Australian Federal Budget 2021-22 Wrap-Up

Australian Federal BudgetWell, it’s that time of year in Australia – Budget time! To save you from the “fiscal this” and “economic that” (unless that’s your thing, in which case get the full details here), we’re here to give you the headlines.

Tax reductions

  • The tax offset for people who earn between $48,000 – $90,000 a year is being extended until 30 June ’22.  If you’re in this range, you’re automatically entitled to up to an extra $1,080 back in tax!
  • For students, the $250 threshold is to be removed on eligible self-education expenses, meaning all expenses are now tax deductible (these used to be reduced by $250).

Investing in women

  • This Budget includes a $3.4 billion (yep!) package for women! Most of this money will be go to reducing the cost for families to keep their kids in care, including removing the subsidy cap for higher income earners.
  • Much-needed money will also go to family violence support services and helping women who are fleeing family violence (this includes a cash payment of $1,500, and $3,500 in goods).
  • There will be an investment in scholarships for women in science, technology, engineering, and maths.  

Better health

  • The global pandemic has had huge impact on mental health. The Australian Government is focussing on improving their digital mental health services and will invest money in Headspace and Head to Health mental health centres across the country.
  • There’s also extra funding for sexual and reproductive health services, care for people following a suicide attempt, fly-in-fly-out workers, pregnant women, and new mums.  There are also new medications added to the Pharmaceutical Benefits Scheme to support people with Dravet Syndrome, ADHD, severe eczema, osteoporosis, and chronic migraines.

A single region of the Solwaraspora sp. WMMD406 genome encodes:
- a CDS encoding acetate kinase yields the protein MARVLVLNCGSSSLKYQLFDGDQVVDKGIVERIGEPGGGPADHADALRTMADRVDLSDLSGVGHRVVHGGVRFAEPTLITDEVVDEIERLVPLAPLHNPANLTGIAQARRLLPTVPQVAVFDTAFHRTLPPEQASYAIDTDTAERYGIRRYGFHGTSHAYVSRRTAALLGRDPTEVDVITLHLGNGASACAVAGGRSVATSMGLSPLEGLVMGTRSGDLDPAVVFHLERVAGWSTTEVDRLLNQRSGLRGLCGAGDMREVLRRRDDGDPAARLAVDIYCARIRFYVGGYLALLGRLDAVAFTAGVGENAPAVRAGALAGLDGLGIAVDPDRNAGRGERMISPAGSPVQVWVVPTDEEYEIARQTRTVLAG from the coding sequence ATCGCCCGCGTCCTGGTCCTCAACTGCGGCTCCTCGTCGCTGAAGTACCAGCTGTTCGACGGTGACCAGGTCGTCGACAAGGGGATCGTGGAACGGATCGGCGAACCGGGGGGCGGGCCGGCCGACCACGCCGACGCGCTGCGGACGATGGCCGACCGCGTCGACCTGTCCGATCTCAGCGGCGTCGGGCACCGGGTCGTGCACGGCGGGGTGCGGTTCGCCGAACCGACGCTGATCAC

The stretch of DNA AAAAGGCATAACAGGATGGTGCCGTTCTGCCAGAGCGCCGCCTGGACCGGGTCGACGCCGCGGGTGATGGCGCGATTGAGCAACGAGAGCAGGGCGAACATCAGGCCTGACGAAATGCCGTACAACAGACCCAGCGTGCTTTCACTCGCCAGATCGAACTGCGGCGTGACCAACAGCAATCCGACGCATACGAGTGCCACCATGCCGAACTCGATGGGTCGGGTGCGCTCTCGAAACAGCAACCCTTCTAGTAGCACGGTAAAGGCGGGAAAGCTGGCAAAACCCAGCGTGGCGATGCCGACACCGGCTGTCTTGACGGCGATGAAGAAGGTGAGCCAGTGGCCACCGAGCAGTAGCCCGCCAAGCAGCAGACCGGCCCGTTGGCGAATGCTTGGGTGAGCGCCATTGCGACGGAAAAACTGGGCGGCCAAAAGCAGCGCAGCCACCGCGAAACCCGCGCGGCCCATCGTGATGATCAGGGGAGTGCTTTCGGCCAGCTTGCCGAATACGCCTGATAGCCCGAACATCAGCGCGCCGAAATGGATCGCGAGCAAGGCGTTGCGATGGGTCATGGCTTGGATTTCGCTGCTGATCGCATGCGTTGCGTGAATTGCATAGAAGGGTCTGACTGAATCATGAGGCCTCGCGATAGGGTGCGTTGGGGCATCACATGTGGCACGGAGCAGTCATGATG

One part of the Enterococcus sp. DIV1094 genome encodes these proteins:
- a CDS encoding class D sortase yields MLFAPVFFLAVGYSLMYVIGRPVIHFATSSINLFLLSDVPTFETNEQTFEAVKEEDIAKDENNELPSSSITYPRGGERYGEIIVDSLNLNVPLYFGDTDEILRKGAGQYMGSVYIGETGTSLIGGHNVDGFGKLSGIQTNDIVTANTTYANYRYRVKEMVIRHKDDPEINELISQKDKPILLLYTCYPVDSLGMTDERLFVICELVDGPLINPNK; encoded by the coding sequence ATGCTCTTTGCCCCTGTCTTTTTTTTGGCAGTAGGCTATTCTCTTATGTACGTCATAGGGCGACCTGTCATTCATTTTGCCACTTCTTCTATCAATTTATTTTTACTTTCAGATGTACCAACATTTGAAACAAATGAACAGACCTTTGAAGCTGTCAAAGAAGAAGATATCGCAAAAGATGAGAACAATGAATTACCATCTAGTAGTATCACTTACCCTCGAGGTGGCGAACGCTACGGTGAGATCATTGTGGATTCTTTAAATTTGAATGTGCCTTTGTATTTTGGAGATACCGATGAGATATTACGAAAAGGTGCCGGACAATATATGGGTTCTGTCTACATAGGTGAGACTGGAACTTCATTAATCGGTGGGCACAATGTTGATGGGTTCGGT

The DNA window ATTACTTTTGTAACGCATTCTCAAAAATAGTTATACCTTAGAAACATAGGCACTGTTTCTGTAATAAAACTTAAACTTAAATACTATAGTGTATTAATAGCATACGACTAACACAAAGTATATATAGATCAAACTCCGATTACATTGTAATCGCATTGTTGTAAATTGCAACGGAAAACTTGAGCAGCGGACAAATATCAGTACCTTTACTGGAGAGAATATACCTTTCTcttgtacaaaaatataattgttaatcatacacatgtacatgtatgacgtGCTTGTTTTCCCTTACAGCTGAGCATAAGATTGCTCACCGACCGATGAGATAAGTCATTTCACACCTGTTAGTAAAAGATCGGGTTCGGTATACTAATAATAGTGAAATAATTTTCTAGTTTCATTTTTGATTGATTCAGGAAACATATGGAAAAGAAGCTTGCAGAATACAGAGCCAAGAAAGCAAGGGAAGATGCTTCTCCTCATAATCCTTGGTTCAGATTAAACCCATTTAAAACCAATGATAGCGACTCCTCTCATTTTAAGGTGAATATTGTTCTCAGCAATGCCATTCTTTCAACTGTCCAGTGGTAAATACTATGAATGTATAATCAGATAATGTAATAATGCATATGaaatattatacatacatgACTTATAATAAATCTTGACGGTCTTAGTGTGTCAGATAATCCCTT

• There’ll be Government support for another 10,000 first home buyers to build a new home with just a 5% deposit and it’s anticipated that 10,000 single parents will be supported to purchase a home with just a 2% deposit.  
  • The First Home Super Scheme will increase to $50,000 (previously $30,000). This allows eligible first home buyers to make pre-tax voluntary contributions into their super and use these funds later for a home loan deposit. The benefit here is that you pay less tax while saving for your first home.  
  • There will also be allowance for people over 60 to contribute up to $300,000 into Super from downsizing their home, in an effort to free up more real estate for younger families. 

So there you have it. If you’re looking for more, check out the ATO website!

Fine print: Some of these changes are still making their way through the legal red tape and may not be reflected on the site just yet.

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